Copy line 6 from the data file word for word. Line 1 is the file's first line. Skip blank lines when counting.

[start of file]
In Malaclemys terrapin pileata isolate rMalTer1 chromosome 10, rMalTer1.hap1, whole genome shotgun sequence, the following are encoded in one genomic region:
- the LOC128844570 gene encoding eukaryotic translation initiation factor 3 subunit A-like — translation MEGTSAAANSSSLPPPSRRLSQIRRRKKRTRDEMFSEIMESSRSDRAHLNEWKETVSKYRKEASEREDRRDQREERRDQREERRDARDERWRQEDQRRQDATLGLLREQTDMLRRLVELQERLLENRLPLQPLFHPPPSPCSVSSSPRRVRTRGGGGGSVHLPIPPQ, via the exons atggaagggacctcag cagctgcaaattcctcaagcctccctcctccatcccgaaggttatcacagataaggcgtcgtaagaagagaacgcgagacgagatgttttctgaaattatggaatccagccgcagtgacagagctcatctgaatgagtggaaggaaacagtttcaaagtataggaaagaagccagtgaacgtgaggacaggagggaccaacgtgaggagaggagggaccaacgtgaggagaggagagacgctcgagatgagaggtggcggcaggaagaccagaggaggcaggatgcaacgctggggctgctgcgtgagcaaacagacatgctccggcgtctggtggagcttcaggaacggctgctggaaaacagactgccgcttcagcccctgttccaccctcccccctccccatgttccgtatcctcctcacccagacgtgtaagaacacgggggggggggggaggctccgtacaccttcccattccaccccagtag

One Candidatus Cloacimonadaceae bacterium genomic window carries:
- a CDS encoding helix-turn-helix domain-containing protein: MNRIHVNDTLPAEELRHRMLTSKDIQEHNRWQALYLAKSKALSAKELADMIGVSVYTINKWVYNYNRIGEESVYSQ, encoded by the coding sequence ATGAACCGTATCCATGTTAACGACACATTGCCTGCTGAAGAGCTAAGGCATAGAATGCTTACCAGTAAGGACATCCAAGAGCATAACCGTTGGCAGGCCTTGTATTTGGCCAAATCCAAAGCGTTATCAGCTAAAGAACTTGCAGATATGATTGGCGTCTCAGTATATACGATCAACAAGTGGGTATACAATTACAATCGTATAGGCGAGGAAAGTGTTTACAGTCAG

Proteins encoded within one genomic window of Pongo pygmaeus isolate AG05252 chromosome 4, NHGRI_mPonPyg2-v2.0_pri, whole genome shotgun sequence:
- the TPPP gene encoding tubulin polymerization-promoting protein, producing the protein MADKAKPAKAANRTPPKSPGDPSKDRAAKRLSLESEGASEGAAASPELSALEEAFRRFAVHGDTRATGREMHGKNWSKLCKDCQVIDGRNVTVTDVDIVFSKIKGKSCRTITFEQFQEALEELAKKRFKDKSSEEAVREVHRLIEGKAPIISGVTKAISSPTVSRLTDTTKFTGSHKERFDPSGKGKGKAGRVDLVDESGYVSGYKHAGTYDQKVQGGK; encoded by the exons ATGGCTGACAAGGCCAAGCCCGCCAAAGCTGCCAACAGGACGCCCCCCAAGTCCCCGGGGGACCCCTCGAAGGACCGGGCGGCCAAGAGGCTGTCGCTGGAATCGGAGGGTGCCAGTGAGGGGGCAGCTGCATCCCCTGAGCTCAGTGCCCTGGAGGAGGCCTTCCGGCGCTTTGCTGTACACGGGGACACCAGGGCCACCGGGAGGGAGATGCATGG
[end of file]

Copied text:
- the TPPP gene encoding tubulin polymerization-promoting protein, producing the protein MADKAKPAKAANRTPPKSPGDPSKDRAAKRLSLESEGASEGAAASPELSALEEAFRRFAVHGDTRATGREMHGKNWSKLCKDCQVIDGRNVTVTDVDIVFSKIKGKSCRTITFEQFQEALEELAKKRFKDKSSEEAVREVHRLIEGKAPIISGVTKAISSPTVSRLTDTTKFTGSHKERFDPSGKGKGKAGRVDLVDESGYVSGYKHAGTYDQKVQGGK; encoded by the exons ATGGCTGACAAGGCCAAGCCCGCCAAAGCTGCCAACAGGACGCCCCCCAAGTCCCCGGGGGACCCCTCGAAGGACCGGGCGGCCAAGAGGCTGTCGCTGGAATCGGAGGGTGCCAGTGAGGGGGCAGCTGCATCCCCTGAGCTCAGTGCCCTGGAGGAGGCCTTCCGGCGCTTTGCTGTACACGGGGACACCAGGGCCACCGGGAGGGAGATGCATGG